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  1. #1
    Join Date
    Jul. 22, 2008
    Posts
    1,363

    Default What Do You Pay For Field Board?

    Board is going up again at the barn where I keep my horses, so it got me curious as to what others are paying for field board and what kind of amenities are included.

    I will be paying $375 and I'm in the middle of nowhere in Maryland about 70 miles outside of a metropolitan area.

    The pastures are degraded and wet and muddy all winter, except when they're frozen mud. There are too many horses on the property, and though most (but not all) have access to run-in sheds they can get crowded when the weather's bad and sometimes the low man gets chased out.

    Horse are grained/hayed twice a day and get round bales in the winter. Grain is generic from the feed store and horses are fed in the fields so some don't get their entire rations while others get too much. Hay is low quality grass though this year's is looking better than usual due to a good season.

    Price includes holding for the farrier, trims and deworming. On the plus side, the BO lives on the property and is an experienced horseman who is often able to diagnose and treat minor issues without the need for bringing in a vet. He also uses a great farrier (not so easy to come by in these parts) who is on site once a week and so is readily available when problems arise (e.g. abscesses, resetting shoes, etc.). Stalls are available for emergencies, usually without any additional charge.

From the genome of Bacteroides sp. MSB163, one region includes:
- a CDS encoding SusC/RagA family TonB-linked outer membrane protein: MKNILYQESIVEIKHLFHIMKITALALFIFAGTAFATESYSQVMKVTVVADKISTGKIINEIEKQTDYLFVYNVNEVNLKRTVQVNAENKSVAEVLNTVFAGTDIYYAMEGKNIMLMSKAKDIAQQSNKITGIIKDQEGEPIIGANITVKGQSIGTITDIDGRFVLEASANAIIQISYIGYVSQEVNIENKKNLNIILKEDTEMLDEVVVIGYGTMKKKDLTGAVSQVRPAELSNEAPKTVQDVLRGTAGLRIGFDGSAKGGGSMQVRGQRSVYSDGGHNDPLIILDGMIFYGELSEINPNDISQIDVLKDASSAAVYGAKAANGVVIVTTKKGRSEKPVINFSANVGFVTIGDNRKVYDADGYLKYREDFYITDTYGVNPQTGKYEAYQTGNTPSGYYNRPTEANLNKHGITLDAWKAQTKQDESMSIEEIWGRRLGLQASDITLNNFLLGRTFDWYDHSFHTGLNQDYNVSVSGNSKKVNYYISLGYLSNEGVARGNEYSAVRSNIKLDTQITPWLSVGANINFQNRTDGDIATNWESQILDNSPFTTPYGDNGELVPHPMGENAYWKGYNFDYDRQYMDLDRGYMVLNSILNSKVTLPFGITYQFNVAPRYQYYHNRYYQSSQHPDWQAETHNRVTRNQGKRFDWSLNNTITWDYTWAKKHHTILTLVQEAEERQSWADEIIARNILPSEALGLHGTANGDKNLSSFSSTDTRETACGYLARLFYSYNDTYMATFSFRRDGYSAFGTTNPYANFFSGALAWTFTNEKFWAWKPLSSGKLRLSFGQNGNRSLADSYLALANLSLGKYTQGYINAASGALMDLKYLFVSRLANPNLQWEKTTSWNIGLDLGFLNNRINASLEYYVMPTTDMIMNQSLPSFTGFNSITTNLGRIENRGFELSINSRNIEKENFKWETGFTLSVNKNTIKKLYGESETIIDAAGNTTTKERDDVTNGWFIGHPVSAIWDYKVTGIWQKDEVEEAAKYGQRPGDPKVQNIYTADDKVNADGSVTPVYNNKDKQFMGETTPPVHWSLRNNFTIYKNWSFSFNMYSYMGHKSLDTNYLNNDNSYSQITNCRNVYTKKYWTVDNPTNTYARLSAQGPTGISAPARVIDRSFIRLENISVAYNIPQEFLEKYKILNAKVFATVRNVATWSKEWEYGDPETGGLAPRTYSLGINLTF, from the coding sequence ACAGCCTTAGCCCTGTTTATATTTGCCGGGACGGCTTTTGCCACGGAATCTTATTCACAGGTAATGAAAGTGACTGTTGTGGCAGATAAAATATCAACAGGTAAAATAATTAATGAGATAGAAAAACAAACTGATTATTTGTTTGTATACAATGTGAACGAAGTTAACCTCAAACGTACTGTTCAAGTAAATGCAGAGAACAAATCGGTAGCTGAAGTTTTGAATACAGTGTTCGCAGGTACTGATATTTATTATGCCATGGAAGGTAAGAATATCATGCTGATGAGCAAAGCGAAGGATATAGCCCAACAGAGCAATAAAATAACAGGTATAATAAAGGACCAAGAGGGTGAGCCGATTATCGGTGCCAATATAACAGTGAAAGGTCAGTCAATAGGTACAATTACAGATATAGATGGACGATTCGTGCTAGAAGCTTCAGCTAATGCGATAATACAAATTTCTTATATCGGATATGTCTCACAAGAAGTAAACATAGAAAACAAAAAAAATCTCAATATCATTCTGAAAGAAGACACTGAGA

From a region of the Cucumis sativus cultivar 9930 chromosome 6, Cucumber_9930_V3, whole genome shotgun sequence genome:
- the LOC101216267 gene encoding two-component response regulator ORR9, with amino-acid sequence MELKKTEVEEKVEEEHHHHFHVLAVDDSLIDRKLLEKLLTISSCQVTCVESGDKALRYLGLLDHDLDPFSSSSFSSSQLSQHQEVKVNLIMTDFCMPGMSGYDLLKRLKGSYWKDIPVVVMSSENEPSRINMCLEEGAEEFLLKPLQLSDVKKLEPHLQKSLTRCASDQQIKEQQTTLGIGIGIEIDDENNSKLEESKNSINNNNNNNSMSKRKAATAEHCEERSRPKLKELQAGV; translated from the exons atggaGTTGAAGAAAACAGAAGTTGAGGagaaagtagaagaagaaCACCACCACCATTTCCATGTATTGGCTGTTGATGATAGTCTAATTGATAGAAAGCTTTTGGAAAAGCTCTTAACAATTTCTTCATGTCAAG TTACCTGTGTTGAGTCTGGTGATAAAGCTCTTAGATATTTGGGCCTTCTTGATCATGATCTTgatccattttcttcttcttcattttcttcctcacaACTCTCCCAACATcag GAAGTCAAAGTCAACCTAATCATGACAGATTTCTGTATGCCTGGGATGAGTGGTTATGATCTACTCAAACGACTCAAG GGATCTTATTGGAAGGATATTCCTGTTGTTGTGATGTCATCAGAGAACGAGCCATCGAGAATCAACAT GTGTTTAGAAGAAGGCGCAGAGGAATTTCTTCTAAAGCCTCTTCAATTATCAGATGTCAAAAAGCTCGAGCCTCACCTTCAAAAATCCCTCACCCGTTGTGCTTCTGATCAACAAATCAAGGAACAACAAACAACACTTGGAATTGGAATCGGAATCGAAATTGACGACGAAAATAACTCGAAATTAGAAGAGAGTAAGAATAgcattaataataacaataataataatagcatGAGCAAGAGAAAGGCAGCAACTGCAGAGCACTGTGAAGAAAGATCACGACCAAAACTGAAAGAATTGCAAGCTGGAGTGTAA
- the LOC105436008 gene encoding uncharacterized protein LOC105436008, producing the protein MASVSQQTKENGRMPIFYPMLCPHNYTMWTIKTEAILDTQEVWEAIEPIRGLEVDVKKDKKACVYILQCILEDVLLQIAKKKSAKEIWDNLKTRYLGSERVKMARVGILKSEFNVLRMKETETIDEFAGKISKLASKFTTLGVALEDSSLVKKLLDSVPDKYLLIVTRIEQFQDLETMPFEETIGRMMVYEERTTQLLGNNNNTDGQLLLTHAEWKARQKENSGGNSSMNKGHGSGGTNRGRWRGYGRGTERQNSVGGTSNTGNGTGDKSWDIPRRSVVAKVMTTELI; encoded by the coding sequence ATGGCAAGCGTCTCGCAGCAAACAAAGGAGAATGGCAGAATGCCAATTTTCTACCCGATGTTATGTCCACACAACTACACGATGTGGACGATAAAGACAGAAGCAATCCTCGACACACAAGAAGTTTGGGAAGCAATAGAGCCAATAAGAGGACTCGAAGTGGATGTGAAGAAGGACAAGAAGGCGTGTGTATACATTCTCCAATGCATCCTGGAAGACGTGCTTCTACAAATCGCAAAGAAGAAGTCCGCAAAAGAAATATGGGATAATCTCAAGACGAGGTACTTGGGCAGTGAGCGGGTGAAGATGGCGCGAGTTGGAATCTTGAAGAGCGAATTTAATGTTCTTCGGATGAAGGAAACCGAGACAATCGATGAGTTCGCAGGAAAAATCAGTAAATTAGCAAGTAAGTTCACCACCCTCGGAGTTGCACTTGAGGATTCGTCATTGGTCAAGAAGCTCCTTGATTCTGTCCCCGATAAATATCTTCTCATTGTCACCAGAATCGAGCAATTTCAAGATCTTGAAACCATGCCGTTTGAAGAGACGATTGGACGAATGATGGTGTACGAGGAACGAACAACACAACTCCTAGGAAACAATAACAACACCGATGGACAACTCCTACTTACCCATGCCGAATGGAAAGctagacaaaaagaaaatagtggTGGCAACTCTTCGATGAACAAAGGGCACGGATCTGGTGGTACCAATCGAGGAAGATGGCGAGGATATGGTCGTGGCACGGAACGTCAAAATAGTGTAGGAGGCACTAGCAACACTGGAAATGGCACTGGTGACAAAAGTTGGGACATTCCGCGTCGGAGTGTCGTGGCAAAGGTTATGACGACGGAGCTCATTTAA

We also have access to trails and to a large ring with jumps and decent footing and lights.



  2. #2
    Join Date
    May. 12, 2008
    Posts
    4,034

    Default

    I live near Fair Hill and pay $200 a month.

    This includes fields that are a bit grazed down, but still have grass. There are two horses in my field now and have never had to many horses to stand in the run in shed.

    The horses are fed in the shed. When I owned the filly, she would leave her shed and eat other horses' food. So they put a bar up - simple drop in set up. She learned how to lift that out and get out (the other three were not locked in, just her), so they had to put some screws in to lock it down so fatso couldn't get out and steal food. The fourth horse was my mare who was boss, but not a piggy, so filly would not eat her food, just the other two.

    Board includes store brand grain and hay. In the summer, they get rationed. Now that it is winter, it is free choice decent hay (square bales placed in the shed). Barn owner feeds twice a day, but I schedule and hold for farrier and handle worming and everything else.

    There is a really nice, large ring with jumps. Not much trail riding on site, though there is a bit of woods I can meander through. I am only a 10 min trailer ride to Fair Hill, though, so not bad.